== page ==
Journal Article

Polarity proteins and actin regulatory proteins are unlikely partners that regulate cell adhesion in the seminiferous epithelium during spermatogenesis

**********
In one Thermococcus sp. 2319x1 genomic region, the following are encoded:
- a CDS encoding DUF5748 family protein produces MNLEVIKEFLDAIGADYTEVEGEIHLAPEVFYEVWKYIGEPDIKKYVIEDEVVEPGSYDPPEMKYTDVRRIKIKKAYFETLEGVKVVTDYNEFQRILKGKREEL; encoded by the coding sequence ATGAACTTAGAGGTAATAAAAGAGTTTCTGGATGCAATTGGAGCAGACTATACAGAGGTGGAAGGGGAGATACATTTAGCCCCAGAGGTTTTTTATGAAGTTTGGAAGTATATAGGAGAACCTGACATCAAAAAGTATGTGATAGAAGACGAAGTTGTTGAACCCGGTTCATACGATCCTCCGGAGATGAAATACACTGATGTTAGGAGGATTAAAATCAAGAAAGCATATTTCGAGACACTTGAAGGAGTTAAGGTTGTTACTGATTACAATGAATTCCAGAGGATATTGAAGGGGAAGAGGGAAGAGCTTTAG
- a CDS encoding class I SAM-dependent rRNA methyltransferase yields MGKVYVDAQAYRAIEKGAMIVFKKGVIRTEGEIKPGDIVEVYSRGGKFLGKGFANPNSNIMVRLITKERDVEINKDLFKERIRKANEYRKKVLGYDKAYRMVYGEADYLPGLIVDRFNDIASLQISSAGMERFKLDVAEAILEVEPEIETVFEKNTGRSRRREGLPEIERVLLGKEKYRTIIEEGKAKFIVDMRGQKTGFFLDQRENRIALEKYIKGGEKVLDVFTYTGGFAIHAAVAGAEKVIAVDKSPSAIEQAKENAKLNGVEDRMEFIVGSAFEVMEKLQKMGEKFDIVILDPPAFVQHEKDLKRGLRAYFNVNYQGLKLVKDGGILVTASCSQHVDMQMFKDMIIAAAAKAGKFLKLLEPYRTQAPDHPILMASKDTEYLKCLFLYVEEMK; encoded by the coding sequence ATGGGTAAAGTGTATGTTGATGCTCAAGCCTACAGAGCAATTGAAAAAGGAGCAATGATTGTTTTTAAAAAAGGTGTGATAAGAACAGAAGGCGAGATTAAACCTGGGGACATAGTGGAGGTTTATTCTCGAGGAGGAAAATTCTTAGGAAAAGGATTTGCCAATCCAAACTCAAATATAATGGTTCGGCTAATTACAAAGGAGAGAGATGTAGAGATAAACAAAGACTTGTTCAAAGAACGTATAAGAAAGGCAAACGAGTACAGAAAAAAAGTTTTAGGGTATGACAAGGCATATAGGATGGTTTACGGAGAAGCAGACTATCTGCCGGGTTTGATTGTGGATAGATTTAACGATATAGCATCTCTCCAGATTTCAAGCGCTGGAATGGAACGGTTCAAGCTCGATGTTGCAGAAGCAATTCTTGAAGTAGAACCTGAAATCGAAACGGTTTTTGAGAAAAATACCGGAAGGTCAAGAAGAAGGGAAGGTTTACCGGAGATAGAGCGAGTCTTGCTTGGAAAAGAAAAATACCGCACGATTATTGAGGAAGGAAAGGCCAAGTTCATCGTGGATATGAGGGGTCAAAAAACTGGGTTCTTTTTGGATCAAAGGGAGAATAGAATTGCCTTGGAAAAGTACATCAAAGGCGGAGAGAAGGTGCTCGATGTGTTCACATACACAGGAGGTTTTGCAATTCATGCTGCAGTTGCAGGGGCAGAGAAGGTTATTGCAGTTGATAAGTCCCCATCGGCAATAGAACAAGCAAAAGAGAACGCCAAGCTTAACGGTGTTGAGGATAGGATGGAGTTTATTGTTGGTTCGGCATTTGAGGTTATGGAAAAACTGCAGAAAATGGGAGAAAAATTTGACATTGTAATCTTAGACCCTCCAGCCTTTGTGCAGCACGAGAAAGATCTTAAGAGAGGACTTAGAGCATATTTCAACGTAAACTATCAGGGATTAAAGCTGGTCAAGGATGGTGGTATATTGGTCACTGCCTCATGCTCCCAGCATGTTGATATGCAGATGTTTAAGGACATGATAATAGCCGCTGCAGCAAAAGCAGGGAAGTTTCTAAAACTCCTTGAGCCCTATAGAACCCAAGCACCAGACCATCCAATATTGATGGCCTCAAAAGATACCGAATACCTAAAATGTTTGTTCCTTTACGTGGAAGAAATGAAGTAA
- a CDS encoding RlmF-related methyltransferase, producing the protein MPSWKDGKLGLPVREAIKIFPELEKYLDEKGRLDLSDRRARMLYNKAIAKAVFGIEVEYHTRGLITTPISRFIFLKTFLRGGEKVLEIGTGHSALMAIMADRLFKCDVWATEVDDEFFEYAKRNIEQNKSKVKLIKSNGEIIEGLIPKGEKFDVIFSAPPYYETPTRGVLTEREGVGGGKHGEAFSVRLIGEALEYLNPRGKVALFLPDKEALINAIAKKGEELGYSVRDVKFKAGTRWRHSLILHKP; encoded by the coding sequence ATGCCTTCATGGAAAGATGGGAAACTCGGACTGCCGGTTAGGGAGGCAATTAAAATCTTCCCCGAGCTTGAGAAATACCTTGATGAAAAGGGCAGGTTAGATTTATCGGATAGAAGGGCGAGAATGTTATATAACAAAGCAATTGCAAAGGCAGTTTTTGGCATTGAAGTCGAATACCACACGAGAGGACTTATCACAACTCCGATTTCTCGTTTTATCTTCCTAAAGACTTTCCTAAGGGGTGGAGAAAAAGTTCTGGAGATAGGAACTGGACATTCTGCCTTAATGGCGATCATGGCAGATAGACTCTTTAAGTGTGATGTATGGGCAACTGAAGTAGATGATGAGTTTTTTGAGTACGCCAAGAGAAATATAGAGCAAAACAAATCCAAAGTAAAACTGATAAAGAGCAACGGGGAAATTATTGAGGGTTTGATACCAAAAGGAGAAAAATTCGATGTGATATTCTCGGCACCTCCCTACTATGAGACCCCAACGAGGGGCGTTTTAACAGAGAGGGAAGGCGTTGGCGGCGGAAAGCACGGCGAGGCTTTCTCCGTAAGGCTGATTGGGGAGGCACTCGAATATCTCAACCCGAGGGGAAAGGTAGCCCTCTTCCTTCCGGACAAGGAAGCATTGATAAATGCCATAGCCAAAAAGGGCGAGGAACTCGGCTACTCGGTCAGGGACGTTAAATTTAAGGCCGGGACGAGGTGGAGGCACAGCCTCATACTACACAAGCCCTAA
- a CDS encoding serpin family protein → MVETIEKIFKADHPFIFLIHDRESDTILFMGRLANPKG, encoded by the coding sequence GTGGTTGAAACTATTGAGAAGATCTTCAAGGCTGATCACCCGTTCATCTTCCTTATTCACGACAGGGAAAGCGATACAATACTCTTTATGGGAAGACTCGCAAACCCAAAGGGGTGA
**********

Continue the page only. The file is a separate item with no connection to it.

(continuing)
In mammalian testis, spermatogenesis takes place in the seminiferous epithelium of the seminiferous tubule, which is composed of a series of cellular events. These include: (i) spermatogonial stem cell (SSC) renewal via mitosis and differentiation of SSC to spermatogenia, (ii) meiosis, (iii) spermiogenesis, and (iv) spermiation. Throughout these events, developing germ cells remain adhered to the Sertoli cell in the seminiferous epithelium amidst extensive cellular, biochemical, molecular and morphological changes to obtain structural support and nourishment. These events are coordinated via signal transduction at the cell-cell interface through cell junctions, illustrating the significance of cell junctions and adhesion in spermatogenesis. Additionally, developing germ cells migrate progressively across the seminiferous epithelium from the stem cell niche, which is located in the basal compartment near the basement membrane of the tunica propria adjacent to the interstitium. Recent studies have shown that some apparently unrelated proteins, such as polarity proteins and actin regulatory proteins, are in fact working in concert and synergistically to coordinate the continuous cyclic changes of adhesion at the Sertoli-Sertoli and Sertoli-germ cell interface in the seminiferous epithelium during the epithelial cycle of spermatogenesis, such that developing germ cells remain attached to the Sertoli cell in the epithelium while they alter in cell shape and migrate across the epithelium. In this review, we highlight the physiological significance of endocytic vesicle-mediated protein trafficking events under the influence of polarity and actin regulatory proteins in conferring cyclic events of cell adhesion and de-adhesion. Furthermore, these recent findings have unraveled some unexpected molecules to be targeted for male contraceptive development, which are also targets of toxicant-induced male reproductive dysfunction.